Four Lakeville Area Schools students have spent the summer building leadership skills and overcoming great challenges by helping to organize Lakeville’s 3rd Annual City-Wide Blood Drive. Obsune Usso and Anna Wertenberger from Lakeville South High School and Agape Eshetu and Ella Hillis from Lakeville North High School served as student representatives in collaboration with the Lakeville Rotary Club to put together the blood drive. The drive will be held at the Lakeville Area Schools District Office (17630 Juniper Path, Lakeville, MN) on Tuesday, August 18. At the time of writing, all available donation slots have been filled!
The blood drive through Memorial Blood Centers will help replenish Minnesota’s and the nation’s blood supply, which is low as a result of the COVID-19 pandemic. Each donation can save up to three lives.
The group’s primary focus in organizing the blood drive was on promotion. The students successfully reach their goal of having 300 donors sign up to donate blood, with a focus on getting more high school students to participate. Working with a committee of planners, all four students were able to provide their own perspectives as high schoolers to design a promotion plan that would appeal to their other high school peers.
Planning for this event began well before the COVID-19 pandemic hit. The pandemic became the biggest challenge the students faced as it shut down many of the facilities and events the group had planned to use to promote the blood drive. Despite the challenge, the group was able to recreate and update their promotion plan to be in line with health guidelines. This meant finding new ways to get the word out, including Zoom calls with student groups.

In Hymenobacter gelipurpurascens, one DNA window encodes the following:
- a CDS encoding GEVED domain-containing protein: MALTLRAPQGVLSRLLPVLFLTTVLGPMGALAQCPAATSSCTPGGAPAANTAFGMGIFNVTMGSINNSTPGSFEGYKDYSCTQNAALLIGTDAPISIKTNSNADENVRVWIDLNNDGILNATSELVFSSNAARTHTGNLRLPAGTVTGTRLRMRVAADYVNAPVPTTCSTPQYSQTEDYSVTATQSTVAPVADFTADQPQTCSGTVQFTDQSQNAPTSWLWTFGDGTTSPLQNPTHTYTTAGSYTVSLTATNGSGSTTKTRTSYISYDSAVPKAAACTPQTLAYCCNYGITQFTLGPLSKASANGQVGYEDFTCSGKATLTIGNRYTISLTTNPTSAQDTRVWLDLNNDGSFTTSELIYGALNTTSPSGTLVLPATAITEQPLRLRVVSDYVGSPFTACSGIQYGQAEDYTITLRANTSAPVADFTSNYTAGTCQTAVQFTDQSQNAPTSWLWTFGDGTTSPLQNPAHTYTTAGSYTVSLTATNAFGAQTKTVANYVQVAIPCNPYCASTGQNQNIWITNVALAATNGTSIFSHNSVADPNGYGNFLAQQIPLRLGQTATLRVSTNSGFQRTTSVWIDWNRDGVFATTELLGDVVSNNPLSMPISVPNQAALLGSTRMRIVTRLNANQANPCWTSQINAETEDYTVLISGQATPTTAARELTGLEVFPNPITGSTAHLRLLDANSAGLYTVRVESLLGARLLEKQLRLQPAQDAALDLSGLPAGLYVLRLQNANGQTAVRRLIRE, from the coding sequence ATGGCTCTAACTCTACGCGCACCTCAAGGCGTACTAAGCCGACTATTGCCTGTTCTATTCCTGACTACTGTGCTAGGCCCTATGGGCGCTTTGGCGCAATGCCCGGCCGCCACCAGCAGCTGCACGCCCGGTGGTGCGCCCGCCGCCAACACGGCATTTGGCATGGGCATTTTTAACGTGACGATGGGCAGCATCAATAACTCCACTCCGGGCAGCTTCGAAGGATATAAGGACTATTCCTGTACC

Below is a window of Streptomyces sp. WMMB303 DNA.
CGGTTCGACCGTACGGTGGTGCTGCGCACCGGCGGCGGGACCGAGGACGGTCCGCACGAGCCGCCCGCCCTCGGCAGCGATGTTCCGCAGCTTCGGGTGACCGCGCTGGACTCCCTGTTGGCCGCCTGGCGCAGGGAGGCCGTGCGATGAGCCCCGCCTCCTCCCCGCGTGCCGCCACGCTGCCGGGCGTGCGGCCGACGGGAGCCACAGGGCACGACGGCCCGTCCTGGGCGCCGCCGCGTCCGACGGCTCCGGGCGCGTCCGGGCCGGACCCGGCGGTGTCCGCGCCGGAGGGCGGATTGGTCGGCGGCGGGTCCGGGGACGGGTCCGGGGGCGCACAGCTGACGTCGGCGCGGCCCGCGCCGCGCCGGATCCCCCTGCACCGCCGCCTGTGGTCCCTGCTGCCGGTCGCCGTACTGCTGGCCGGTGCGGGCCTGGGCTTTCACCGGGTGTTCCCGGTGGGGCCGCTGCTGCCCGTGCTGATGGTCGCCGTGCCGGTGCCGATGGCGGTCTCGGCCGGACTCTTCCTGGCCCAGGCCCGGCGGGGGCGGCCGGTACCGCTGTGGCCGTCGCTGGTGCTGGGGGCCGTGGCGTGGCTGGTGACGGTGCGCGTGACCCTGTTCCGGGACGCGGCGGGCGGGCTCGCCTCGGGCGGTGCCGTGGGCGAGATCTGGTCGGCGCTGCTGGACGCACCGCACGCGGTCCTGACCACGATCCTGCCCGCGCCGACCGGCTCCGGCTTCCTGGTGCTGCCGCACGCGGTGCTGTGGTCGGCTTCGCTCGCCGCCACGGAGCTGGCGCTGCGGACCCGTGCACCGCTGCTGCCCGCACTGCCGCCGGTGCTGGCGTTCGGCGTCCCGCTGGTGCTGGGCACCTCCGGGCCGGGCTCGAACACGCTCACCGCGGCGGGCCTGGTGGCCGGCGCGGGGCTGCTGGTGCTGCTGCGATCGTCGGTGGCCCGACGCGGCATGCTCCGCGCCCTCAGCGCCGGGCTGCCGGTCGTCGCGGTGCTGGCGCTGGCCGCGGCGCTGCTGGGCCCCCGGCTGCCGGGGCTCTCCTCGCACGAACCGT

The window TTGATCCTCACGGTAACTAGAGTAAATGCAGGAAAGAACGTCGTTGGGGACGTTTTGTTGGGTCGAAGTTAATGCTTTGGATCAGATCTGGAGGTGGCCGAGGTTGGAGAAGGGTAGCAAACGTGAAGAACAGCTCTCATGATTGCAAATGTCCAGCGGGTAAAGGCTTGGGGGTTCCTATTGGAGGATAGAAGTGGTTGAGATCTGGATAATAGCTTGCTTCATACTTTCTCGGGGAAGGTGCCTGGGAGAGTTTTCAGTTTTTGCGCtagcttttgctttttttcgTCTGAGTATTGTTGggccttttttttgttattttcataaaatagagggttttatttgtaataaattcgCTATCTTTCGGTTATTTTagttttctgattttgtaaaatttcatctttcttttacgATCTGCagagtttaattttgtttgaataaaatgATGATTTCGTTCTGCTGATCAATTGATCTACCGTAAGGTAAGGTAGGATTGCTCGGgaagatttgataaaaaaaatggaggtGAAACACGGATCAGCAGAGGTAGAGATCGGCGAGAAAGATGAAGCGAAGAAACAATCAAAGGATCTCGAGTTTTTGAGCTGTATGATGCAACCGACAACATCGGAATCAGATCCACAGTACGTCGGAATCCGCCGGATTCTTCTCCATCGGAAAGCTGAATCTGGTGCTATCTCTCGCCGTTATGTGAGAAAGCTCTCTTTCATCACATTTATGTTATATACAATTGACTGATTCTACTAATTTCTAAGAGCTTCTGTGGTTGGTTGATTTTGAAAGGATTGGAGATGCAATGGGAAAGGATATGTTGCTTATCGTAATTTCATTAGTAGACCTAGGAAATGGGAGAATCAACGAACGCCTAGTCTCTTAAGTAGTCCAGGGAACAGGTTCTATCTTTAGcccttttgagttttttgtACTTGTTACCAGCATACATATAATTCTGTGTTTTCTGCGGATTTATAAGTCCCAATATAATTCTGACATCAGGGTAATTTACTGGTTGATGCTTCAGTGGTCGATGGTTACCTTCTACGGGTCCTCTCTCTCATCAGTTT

“As students eager to develop our leadership skills, this experience has taught us how to communicate effectively and plan with a purpose. We learned to have patience through our adversities and to be creative when it comes to problem solving,” the group said collectively.
Each student had their own reasons for wanting to help organize the blood drive.
“My dream has always been set on entering the medical field. My mom is a nurse, and from a young age she instilled in me the value of caring for others,” said Eshetu. “The demand for blood has always been considerably higher than the supply, and will continue to drop if something isn’t done to stop this trend.”
“I had always been donating blood, consistently every 52 days since my sophomore year school blood drive. It quickly became a passion of mine to give and I always wanted to get others included and into it as much as I was,” said Wertenberger.
“As someone who loves to delve into new territories and learn about new fields, I knew that this would be a great opportunity to expose myself to a new, meaningful experience. On top of that, I also consider myself to be an advocate for those who cannot advocate for themselves. Helping a community in any way possible is, and will always be, my lifelong goal. If giving blood is one way to do it, then you can absolutely count me in!” said Usso.
“I was told about this opportunity by an advisor from Student Voices. When it was explained to me, I was very interested due to the fact that I could be part of something bigger. The planning of it and getting to watch the event come together is something that I love. I also have wanted to be in the medical field for as long as I can remember, so helping in this manner is already fun and blood donations are constantly needed. I am happy that I found a way where I could do more to help my community and those in need of blood,” said Hillis.